|Gatorade Powder Container||1.8||Rehydrating vessel of choice for many years.|
|Toaks Titanium Spork||0.3||Top end wrapped in orange tape so I won’t lose it.|
|Reconstituted sports drink bottles (2)||2.6|
|Platypus Hydration Bladder (2 LT) (3)||3.6||I carried a total water capacity of around 8 litres / Given the altitude, terrain, and temperatures, this was what I knew I’d need for a two day dry stretch.|
|FIRST AID / HYGIENE|
|Sunscreen (repackaged in tiny btle.)||I always keep sunscreen, lip balm and hand sanitizer in either a shoulder or hip belt pocket.|
|Hand Sanitizer (repackaged in dropper btle.)|
|Aquamira (repackaged in dropper btles.)|
|Toothpaste (mini tube)|
|Dental Floss||Doubles as sewing thread|
|Antiseptic Wipes (2)||Clean cuts / wounds|
|Triple Antibiotic Cream (tiny tube)|
|3M Micropore Medical Tape||Breathable, paper tape / Adheres well.|
|Ibuprofen (8)||Vitamin “I”|
|Sewing Needle||One armed blind folks can sew better than me.|
|Duct Tape, Mini Tube Super Glue (repairs)||To compensate for lack of sewing skills|
|Nivea Lip Balm SPF 30|
|Rain Pants – Montbell Versalites||3.6||Lightweight, quick drying, and a surprising amount of warmth for something that weighs less than 4oz / Not super durable.|
|Rain Jacket – Montbell Peak Shell (No longer made)||9.1||I was a big fan of this jacket. Unfortunately Montbell no longer make it. I’ve switched to the Storm Cruiser for inclement environments, and the lighter Torrent Flier for everything else.|
|Windshirt – Montbell Tachyon Anorak (Older model)||1.9||This is my third model / Each has lasted around 8 to 10,000 miles / Surprisingly durable and warm for something so featherweight.|
|Base layer – Montbell Merino Wool L.W. Tights||4.8||Not too thick, not too thin. Thumbs up.|
|Insulation – Montbell Superior Down Parka||8.6||Very warm for the weight / Snug hood / I’ve used this and it’s predecessor, the UL Down Jacket, since 2009.|
|Extra Socks – Darn Tough Hiker Micro Crew||2.6||Two years old and still going strong.|
|Extra Socks – Smartwool Expedition Trekking socks||3.0||Warmer pair for sleeping.|
|Dirty Girl Gaiters||1.3||Perfect for scree slopes, and desert terrain.|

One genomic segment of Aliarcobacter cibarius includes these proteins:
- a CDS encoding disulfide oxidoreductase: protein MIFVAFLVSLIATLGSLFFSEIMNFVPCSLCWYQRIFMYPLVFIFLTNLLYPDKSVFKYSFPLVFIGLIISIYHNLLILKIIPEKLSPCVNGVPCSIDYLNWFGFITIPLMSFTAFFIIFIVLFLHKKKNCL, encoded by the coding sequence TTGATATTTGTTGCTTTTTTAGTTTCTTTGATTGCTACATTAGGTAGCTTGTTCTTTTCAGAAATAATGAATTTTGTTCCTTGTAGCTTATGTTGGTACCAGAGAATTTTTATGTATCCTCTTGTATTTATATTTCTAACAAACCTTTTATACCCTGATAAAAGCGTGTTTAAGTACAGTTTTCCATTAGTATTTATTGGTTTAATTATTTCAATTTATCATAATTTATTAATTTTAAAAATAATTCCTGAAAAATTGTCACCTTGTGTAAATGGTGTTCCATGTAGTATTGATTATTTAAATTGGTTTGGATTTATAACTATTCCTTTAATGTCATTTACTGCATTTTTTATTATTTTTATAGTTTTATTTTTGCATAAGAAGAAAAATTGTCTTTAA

|Bandana (1)||0.7||Towel, neck/face protection, condensation wipe.|
|Outdoor Research PL Sensor 400 Mittens||2.9||Combined with the Montbell Chameece gloves, hands were fine down to -10 to -12°C|
|Montbell Chameece Gloves||0.9||All-time favourite liner gloves.|
|Warm Hat – Montbell Chameece Beanie||1.2||Excellent beanie / Not too thick / Stretchy enough to fit my big noggin / Don’t think it’s available in the US at the moment.|
|Phone – Samsung Galaxy S7 (Unlocked)||5.4||Decent photos & Video / Have used an unlocked phone in recent years, to avoid heavy roaming charges when overseas. Just pick up a different SIM in each country and pay local rates.|
|Stuff sacks – HMG Cuben Fiber (3)||2.5|
|Montbell Power Head Lamp||2||This headlamp has grown on me / Lightweight, double-click, four settings, good battery life, 160 Lumens max.|
|Wallet/Credit Cards/Passport||0.7||Used thin plastic card holder as Wallet|
|Swiss Army Classic||1.3|
|Montbell UL Trekking Umbrella||4.5||Left it with a toothless old lady in the village of Chuvica.|
|Suunto M-2D||1.2||Lightweight, adjustable declination; compass of choice for years | (Note: No longer made. Will likely upgrade to Suunto M3 Global in future).|
|Wall charger, phone cover, cord||3|
|Small LokSaks for Valuables (2)||1||Protection for phone, charger, wallet|
|BASE WEIGHT||TOTAL||10.6 lb||4.8 kg|
|Shorts – Patagonia Baggies 7″||8||Big fan of the baggies. I have a pair of both the 5″ and the 7″.|
|Patagonia R1 Hoodie||10.9||Average temps were single digits celsius. I ended up wearing the Hoodie 90% of the time.|
|Base layer – Montbell Merino Long Sleeve Zip Neck||7.4||Great baselayer / Not too thin, not too thick.|
|Montbell Chameece Inner Gloves||0.9||First trip with these gloves – double thumbs up. Most durable liners I’ve used; and I’ve used a lot over the years.|
|Smartwool PhD UL Min Socks||1.6||These were a freebie from Winter OR, 2015 / Previously I’d never had much luck with thinner Smartwool models, but I have to say this pair has been very durable.|
|Hat – Adapt-a-cap||2.5||Back from the dead. Had it repaired and sewed up. Not as good as new, but still functional / From what I’ve seen, the latest models have a different design, and aren’t in the same league as the old ones.|
|Shoes – Merrell Moab Ventilator||30|
|Fizan Compact – Hiking Pole (1)||5.6||Tent setup, handy during volcano climbs / Fencing practice during breaks……Tokyo 2020 here I come.|
|Timex Ironman Watch||1.5||Light, cheap, durable, reliable.|
|Sunglasses||2||Polarized lenses / 100% UV Protection / Picked them up at the train station near Machu Picchu / $5 / Bargain.|
|TOTAL WEIGHT||14.4 lb||6.5 kg|